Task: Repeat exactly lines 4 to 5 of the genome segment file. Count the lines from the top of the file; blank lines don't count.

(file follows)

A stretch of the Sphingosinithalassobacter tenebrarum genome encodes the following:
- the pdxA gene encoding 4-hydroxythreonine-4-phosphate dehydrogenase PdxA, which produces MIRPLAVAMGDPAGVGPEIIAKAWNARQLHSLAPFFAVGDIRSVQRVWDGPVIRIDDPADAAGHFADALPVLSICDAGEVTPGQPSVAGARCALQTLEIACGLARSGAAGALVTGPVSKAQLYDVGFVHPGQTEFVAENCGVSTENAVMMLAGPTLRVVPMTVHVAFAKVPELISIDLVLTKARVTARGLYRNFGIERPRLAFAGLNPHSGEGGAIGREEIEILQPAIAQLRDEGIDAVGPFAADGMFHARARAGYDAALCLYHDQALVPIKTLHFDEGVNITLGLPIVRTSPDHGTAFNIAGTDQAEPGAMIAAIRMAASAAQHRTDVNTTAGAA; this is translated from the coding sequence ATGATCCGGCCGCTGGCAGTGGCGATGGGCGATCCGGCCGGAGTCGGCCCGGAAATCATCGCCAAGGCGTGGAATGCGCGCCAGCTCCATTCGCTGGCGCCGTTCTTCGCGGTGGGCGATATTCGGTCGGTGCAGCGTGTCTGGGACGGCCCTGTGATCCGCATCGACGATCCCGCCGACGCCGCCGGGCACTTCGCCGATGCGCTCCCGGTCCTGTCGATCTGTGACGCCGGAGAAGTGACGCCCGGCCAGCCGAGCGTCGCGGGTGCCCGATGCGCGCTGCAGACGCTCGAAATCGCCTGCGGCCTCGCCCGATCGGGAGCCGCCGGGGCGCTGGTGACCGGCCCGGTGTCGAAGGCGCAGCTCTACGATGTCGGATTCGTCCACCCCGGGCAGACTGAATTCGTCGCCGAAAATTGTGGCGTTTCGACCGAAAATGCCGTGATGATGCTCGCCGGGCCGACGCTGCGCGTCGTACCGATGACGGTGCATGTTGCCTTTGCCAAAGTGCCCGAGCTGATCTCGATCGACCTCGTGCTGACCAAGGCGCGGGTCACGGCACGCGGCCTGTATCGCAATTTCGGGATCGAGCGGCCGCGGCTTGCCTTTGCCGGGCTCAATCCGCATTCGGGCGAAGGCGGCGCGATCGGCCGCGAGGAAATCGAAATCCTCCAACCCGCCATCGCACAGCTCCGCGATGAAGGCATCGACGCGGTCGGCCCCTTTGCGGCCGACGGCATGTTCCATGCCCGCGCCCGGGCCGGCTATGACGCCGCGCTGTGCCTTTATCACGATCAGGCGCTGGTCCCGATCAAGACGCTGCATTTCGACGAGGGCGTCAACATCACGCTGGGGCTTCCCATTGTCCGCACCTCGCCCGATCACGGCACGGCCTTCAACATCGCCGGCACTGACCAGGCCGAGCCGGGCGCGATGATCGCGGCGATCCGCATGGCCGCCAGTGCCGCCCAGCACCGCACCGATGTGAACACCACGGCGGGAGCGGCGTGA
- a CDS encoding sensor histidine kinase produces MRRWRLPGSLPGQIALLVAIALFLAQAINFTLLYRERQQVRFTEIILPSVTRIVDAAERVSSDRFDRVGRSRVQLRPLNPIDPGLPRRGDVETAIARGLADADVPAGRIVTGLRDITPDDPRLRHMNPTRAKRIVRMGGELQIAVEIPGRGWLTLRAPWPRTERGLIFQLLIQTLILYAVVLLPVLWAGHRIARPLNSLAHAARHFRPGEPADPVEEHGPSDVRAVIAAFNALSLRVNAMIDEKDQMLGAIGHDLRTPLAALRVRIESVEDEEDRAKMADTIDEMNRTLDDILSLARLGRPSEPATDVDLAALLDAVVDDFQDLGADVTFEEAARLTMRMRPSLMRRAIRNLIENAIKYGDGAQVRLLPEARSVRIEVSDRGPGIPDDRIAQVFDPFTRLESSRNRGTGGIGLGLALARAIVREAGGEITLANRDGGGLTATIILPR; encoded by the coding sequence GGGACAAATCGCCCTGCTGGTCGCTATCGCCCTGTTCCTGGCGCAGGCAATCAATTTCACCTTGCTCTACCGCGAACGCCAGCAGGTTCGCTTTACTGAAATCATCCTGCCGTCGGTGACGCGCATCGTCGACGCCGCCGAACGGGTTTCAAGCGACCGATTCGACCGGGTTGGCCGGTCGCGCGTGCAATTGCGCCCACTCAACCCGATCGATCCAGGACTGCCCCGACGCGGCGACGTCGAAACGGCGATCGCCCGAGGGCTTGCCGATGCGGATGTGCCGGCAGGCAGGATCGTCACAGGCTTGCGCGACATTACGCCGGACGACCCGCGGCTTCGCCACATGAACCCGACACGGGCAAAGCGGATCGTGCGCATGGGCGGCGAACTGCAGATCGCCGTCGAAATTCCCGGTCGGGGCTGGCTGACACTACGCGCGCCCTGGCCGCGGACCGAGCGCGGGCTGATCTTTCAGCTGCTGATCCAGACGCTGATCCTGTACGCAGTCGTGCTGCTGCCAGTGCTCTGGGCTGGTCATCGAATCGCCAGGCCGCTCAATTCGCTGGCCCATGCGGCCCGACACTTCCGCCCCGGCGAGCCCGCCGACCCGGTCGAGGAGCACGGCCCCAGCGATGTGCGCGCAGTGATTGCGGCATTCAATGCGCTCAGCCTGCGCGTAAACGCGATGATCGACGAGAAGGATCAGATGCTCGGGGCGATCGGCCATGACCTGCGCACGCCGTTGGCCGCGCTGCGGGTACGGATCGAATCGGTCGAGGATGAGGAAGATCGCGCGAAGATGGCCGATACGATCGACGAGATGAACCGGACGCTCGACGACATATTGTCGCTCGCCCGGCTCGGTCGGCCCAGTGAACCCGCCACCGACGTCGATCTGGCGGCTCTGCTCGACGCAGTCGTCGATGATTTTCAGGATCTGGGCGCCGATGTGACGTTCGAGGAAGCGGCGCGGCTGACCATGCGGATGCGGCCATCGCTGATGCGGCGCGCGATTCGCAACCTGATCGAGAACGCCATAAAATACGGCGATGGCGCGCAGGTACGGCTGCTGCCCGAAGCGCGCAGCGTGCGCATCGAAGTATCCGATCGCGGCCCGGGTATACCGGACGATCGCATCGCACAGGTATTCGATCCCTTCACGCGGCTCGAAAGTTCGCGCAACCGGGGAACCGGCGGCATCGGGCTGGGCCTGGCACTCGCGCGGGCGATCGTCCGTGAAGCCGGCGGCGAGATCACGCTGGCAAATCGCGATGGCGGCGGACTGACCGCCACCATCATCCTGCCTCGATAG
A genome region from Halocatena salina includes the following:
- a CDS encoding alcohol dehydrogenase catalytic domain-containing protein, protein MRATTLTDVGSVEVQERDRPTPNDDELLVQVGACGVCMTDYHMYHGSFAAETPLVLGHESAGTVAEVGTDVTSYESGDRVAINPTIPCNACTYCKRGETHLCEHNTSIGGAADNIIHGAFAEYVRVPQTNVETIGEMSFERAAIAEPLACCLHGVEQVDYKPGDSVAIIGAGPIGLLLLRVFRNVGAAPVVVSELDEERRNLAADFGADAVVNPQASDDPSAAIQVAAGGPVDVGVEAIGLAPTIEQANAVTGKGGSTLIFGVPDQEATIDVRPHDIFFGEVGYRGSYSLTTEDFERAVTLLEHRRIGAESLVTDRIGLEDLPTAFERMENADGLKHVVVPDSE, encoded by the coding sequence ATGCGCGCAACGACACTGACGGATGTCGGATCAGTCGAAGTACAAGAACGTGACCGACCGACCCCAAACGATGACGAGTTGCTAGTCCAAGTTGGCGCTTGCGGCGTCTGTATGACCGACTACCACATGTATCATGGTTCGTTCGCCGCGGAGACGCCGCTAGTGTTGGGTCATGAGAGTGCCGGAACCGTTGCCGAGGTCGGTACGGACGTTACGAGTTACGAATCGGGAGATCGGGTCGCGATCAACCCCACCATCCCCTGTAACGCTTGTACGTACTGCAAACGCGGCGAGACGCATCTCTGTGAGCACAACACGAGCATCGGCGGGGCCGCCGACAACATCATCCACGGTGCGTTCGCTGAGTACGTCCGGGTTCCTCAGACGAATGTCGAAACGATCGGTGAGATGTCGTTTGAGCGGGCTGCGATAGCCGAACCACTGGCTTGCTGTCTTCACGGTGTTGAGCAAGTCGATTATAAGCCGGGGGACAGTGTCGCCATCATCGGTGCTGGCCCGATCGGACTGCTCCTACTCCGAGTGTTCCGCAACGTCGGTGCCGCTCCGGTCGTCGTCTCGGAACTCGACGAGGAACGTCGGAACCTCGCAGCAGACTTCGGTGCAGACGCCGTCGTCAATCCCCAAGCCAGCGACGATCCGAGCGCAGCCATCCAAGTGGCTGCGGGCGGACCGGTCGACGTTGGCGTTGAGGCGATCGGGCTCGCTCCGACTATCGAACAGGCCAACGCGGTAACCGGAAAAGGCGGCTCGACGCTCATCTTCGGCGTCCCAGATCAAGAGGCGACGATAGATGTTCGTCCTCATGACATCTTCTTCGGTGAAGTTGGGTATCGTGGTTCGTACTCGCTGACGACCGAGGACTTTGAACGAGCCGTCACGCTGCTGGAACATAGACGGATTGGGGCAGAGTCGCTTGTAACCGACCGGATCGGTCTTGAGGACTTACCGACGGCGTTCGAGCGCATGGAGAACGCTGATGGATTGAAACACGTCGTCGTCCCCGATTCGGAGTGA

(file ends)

A genome region from Halocatena salina includes the following:
- a CDS encoding alcohol dehydrogenase catalytic domain-containing protein, protein MRATTLTDVGSVEVQERDRPTPNDDELLVQVGACGVCMTDYHMYHGSFAAETPLVLGHESAGTVAEVGTDVTSYESGDRVAINPTIPCNACTYCKRGETHLCEHNTSIGGAADNIIHGAFAEYVRVPQTNVETIGEMSFERAAIAEPLACCLHGVEQVDYKPGDSVAIIGAGPIGLLLLRVFRNVGAAPVVVSELDEERRNLAADFGADAVVNPQASDDPSAAIQVAAGGPVDVGVEAIGLAPTIEQANAVTGKGGSTLIFGVPDQEATIDVRPHDIFFGEVGYRGSYSLTTEDFERAVTLLEHRRIGAESLVTDRIGLEDLPTAFERMENADGLKHVVVPDSE, encoded by the coding sequence ATGCGCGCAACGACACTGACGGATGTCGGATCAGTCGAAGTACAAGAACGTGACCGACCGACCCCAAACGATGACGAGTTGCTAGTCCAAGTTGGCGCTTGCGGCGTCTGTATGACCGACTACCACATGTATCATGGTTCGTTCGCCGCGGAGACGCCGCTAGTGTTGGGTCATGAGAGTGCCGGAACCGTTGCCGAGGTCGGTACGGACGTTACGAGTTACGAATCGGGAGATCGGGTCGCGATCAACCCCACCATCCCCTGTAACGCTTGTACGTACTGCAAACGCGGCGAGACGCATCTCTGTGAGCACAACACGAGCATCGGCGGGGCCGCCGACAACATCATCCACGGTGCGTTCGCTGAGTACGTCCGGGTTCCTCAGACGAATGTCGAAACGATCGGTGAGATGTCGTTTGAGCGGGCTGCGATAGCCGAACCACTGGCTTGCTGTCTTCACGGTGTTGAGCAAGTCGATTATAAGCCGGGGGACAGTGTCGCCATCATCGGTGCTGGCCCGATCGGACTGCTCCTACTCCGAGTGTTCCGCAACGTCGGTGCCGCTCCGGTCGTCGTCTCGGAACTCGACGAGGAACGTCGGAACCTCGCAGCAGACTTCGGTGCAGACGCCGTCGTCAATCCCCAAGCCAGCGACGATCCGAGCGCAGCCATCCAAGTGGCTGCGGGCGGACCGGTCGACGTTGGCGTTGAGGCGATCGGGCTCGCTCCGACTATCGAACAGGCCAACGCGGTAACCGGAAAAGGCGGCTCGACGCTCATCTTCGGCGTCCCAGATCAAGAGGCGACGATAGATGTTCGTCCTCATGACATCTTCTTCGGTGAAGTTGGGTATCGTGGTTCGTACTCGCTGACGACCGAGGACTTTGAACGAGCCGTCACGCTGCTGGAACATAGACGGATTGGGGCAGAGTCGCTTGTAACCGACCGGATCGGTCTTGAGGACTTACCGACGGCGTTCGAGCGCATGGAGAACGCTGATGGATTGAAACACGTCGTCGTCCCCGATTCGGAGTGA